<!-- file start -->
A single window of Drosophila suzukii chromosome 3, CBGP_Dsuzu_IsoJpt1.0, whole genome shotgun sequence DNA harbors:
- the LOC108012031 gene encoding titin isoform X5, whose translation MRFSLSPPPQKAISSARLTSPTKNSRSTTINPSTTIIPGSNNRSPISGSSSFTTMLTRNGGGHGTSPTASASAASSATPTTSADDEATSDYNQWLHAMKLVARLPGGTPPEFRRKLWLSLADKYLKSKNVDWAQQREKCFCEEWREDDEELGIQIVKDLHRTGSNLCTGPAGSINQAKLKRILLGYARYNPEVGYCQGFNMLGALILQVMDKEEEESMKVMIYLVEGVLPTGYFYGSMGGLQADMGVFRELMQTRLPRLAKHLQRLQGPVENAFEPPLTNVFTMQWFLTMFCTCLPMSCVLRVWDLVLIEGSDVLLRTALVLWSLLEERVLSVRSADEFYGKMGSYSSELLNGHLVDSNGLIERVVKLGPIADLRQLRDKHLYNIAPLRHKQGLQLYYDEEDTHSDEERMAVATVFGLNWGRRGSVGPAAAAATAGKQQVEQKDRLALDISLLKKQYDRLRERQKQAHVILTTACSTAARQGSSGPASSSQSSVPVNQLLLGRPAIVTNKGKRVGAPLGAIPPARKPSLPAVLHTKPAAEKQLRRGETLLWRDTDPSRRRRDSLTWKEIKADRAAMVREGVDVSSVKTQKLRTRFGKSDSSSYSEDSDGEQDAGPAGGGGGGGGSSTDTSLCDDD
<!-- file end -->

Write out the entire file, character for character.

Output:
A single window of Drosophila suzukii chromosome 3, CBGP_Dsuzu_IsoJpt1.0, whole genome shotgun sequence DNA harbors:
- the LOC108012031 gene encoding titin isoform X5, whose translation MRFSLSPPPQKAISSARLTSPTKNSRSTTINPSTTIIPGSNNRSPISGSSSFTTMLTRNGGGHGTSPTASASAASSATPTTSADDEATSDYNQWLHAMKLVARLPGGTPPEFRRKLWLSLADKYLKSKNVDWAQQREKCFCEEWREDDEELGIQIVKDLHRTGSNLCTGPAGSINQAKLKRILLGYARYNPEVGYCQGFNMLGALILQVMDKEEEESMKVMIYLVEGVLPTGYFYGSMGGLQADMGVFRELMQTRLPRLAKHLQRLQGPVENAFEPPLTNVFTMQWFLTMFCTCLPMSCVLRVWDLVLIEGSDVLLRTALVLWSLLEERVLSVRSADEFYGKMGSYSSELLNGHLVDSNGLIERVVKLGPIADLRQLRDKHLYNIAPLRHKQGLQLYYDEEDTHSDEERMAVATVFGLNWGRRGSVGPAAAAATAGKQQVEQKDRLALDISLLKKQYDRLRERQKQAHVILTTACSTAARQGSSGPASSSQSSVPVNQLLLGRPAIVTNKGKRVGAPLGAIPPARKPSLPAVLHTKPAAEKQLRRGETLLWRDTDPSRRRRDSLTWKEIKADRAAMVREGVDVSSVKTQKLRTRFGKSDSSSYSEDSDGEQDAGPAGGGGGGGGSSTDTSLCDDD